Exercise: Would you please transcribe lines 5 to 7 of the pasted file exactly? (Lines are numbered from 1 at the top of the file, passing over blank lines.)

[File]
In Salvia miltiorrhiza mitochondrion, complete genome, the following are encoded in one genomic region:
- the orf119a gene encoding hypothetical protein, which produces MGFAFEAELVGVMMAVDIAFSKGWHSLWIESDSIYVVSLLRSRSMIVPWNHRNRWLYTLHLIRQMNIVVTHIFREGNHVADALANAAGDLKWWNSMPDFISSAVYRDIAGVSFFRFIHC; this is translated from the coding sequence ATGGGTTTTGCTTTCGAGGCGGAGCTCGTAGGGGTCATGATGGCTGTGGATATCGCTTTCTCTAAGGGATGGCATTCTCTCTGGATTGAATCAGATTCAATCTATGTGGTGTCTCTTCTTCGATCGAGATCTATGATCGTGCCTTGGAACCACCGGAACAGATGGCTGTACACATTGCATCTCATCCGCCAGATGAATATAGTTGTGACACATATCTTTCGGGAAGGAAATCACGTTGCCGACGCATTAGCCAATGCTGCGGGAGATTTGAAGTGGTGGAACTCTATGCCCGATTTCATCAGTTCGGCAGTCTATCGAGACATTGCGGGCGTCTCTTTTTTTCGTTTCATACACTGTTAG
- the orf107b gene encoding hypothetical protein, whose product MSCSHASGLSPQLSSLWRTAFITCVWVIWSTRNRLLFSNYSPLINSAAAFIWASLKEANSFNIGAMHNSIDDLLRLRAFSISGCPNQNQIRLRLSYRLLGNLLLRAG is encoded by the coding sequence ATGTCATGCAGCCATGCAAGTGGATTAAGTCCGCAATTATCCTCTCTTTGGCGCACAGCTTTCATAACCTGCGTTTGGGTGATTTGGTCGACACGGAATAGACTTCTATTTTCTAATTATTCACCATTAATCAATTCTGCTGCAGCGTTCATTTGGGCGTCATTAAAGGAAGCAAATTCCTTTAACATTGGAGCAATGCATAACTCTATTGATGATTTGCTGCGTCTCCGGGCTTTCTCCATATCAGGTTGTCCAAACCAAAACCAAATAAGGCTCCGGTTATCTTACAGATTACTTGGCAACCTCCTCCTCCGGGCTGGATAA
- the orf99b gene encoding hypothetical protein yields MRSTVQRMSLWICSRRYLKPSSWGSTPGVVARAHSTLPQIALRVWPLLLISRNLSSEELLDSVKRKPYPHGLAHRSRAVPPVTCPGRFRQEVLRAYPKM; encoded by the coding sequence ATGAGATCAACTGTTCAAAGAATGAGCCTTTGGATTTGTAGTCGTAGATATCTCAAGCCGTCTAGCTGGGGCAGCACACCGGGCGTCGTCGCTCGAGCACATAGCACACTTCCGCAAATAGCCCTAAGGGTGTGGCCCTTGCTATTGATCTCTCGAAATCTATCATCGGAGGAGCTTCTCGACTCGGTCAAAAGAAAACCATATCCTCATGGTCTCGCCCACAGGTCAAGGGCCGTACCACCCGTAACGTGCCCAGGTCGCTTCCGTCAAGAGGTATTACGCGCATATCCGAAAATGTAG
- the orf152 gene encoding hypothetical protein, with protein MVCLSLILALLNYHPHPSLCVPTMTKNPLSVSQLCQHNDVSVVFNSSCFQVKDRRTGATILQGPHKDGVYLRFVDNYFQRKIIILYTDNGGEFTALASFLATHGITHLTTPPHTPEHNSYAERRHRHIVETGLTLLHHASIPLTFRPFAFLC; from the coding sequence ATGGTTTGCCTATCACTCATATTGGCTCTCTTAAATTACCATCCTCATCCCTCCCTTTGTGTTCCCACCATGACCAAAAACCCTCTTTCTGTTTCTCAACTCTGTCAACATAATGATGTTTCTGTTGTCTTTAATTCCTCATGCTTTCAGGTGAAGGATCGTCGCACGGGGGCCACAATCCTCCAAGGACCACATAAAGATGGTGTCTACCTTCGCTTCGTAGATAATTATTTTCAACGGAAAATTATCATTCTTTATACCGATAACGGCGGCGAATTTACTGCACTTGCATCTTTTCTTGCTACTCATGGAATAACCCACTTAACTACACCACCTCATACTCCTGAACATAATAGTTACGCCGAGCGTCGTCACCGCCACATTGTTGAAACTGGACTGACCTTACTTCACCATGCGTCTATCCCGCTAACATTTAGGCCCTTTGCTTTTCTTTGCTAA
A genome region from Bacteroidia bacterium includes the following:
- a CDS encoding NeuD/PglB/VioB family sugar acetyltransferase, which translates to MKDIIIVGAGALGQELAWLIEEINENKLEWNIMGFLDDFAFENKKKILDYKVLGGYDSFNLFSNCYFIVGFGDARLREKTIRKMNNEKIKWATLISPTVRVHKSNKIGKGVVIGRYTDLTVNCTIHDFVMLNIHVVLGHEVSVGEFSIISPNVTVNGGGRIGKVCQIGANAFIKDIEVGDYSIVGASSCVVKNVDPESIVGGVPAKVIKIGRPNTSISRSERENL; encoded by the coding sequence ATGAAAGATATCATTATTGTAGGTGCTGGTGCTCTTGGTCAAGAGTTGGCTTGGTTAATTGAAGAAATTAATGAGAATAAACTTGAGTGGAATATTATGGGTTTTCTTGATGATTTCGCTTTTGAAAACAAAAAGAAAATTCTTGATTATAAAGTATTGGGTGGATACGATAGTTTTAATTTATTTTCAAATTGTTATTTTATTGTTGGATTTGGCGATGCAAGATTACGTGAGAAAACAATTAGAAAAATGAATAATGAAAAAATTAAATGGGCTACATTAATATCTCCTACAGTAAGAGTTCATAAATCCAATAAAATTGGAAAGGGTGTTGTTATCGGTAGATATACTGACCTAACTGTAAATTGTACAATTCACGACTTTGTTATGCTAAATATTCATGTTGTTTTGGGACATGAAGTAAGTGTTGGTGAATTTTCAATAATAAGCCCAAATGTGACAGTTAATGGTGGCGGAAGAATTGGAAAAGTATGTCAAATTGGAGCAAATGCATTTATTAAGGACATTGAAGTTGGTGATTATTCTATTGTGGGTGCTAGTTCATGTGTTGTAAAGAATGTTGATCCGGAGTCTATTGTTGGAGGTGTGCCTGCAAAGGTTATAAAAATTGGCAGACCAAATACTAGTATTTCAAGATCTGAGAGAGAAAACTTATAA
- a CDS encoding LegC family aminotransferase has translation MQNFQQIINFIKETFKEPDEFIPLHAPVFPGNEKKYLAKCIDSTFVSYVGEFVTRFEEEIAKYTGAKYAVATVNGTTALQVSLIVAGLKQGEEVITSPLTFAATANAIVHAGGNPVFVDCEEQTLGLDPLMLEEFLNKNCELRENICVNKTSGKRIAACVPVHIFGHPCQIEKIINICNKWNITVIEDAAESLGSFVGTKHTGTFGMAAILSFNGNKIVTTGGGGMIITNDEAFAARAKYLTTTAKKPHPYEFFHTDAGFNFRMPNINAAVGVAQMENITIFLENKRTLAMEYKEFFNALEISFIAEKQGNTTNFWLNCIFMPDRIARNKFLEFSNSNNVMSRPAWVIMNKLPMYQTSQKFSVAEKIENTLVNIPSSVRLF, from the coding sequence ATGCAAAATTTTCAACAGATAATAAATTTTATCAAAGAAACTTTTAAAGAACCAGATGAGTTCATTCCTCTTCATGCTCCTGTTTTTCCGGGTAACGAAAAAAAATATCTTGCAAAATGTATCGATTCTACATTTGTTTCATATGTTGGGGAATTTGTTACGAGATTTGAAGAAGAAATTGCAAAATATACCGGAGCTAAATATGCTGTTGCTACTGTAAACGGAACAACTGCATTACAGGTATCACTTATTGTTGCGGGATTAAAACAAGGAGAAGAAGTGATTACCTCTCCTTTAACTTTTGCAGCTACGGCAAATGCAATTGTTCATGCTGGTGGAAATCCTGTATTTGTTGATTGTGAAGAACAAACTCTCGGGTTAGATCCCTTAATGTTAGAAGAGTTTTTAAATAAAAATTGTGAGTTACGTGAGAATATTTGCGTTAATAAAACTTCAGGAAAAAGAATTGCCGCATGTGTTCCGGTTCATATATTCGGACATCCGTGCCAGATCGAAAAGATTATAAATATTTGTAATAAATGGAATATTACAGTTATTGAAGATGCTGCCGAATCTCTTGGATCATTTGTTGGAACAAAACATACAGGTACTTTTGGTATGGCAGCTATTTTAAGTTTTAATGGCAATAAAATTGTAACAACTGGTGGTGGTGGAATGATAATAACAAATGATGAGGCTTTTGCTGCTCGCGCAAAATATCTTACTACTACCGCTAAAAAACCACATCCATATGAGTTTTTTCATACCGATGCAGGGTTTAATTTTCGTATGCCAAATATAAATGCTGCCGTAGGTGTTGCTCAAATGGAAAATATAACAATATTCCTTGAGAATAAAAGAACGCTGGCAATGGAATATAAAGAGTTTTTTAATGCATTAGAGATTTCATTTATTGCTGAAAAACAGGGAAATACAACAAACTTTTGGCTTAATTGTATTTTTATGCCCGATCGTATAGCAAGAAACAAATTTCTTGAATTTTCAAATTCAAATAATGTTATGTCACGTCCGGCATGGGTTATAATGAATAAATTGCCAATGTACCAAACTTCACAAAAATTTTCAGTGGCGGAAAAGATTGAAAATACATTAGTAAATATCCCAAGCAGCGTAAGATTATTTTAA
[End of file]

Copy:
- the orf152 gene encoding hypothetical protein, with protein MVCLSLILALLNYHPHPSLCVPTMTKNPLSVSQLCQHNDVSVVFNSSCFQVKDRRTGATILQGPHKDGVYLRFVDNYFQRKIIILYTDNGGEFTALASFLATHGITHLTTPPHTPEHNSYAERRHRHIVETGLTLLHHASIPLTFRPFAFLC; from the coding sequence ATGGTTTGCCTATCACTCATATTGGCTCTCTTAAATTACCATCCTCATCCCTCCCTTTGTGTTCCCACCATGACCAAAAACCCTCTTTCTGTTTCTCAACTCTGTCAACATAATGATGTTTCTGTTGTCTTTAATTCCTCATGCTTTCAGGTGAAGGATCGTCGCACGGGGGCCACAATCCTCCAAGGACCACATAAAGATGGTGTCTACCTTCGCTTCGTAGATAATTATTTTCAACGGAAAATTATCATTCTTTATACCGATAACGGCGGCGAATTTACTGCACTTGCATCTTTTCTTGCTACTCATGGAATAACCCACTTAACTACACCACCTCATACTCCTGAACATAATAGTTACGCCGAGCGTCGTCACCGCCACATTGTTGAAACTGGACTGACCTTACTTCACCATGCGTCTATCCCGCTAACATTTAGGCCCTTTGCTTTTCTTTGCTAA
A genome region from Bacteroidia bacterium includes the following:
- a CDS encoding NeuD/PglB/VioB family sugar acetyltransferase, which translates to MKDIIIVGAGALGQELAWLIEEINENKLEWNIMGFLDDFAFENKKKILDYKVLGGYDSFNLFSNCYFIVGFGDARLREKTIRKMNNEKIKWATLISPTVRVHKSNKIGKGVVIGRYTDLTVNCTIHDFVMLNIHVVLGHEVSVGEFSIISPNVTVNGGGRIGKVCQIGANAFIKDIEVGDYSIVGASSCVVKNVDPESIVGGVPAKVIKIGRPNTSISRSERENL; encoded by the coding sequence ATGAAAGATATCATTATTGTAGGTGCTGGTGCTCTTGGTCAAGAGTTGGCTTGGTTAATTGAAGAAATTAATGAGAATAAACTTGAGTGGAATATTATGGGTTTTCTTGATGATTTCGCTTTTGAAAACAAAAAGAAAATTCTTGATTATAAAGTATTGGGTGGATACGATAGTTTTAATTTATTTTCAAATTGTTATTTTATTGTTGGATTTGGCGATGCAAGATTACGTGAGAAAACAATTAGAAAAATGAATAATGAAAAAATTAAATGGGCTACATTAATATCTCCTACAGTAAGAGTTCATAAATCCAATAAAATTGGAAAGGGTGTTGTTATCGGTAGATATACTGACCTAACTGTAAATTGTACAATTCACGACTTTGTTATGCTAAATATTCATGTTGTTTTGGGACATGAAGTAAGTGTTGGTGAATTTTCAATAATAAGCCCAAATGTGACAGTTAATGGTGGCGGAAGAATTGGAAAAGTATGTCAAATTGGAGCAAATGCATTTATTAAGGACATTGAAGTTGGTGATTATTCTATTGTGGGTGCTAGTTCATGTGTTGTAAAGAATGTTGATCCGGAGTCTATTGTTGGAGGTGTGCCTGCAAAGGTTATAAAAATTGGCAGACCAAATACTAGTATTTCAAGATCTGAGAGAGAAAACTTATAA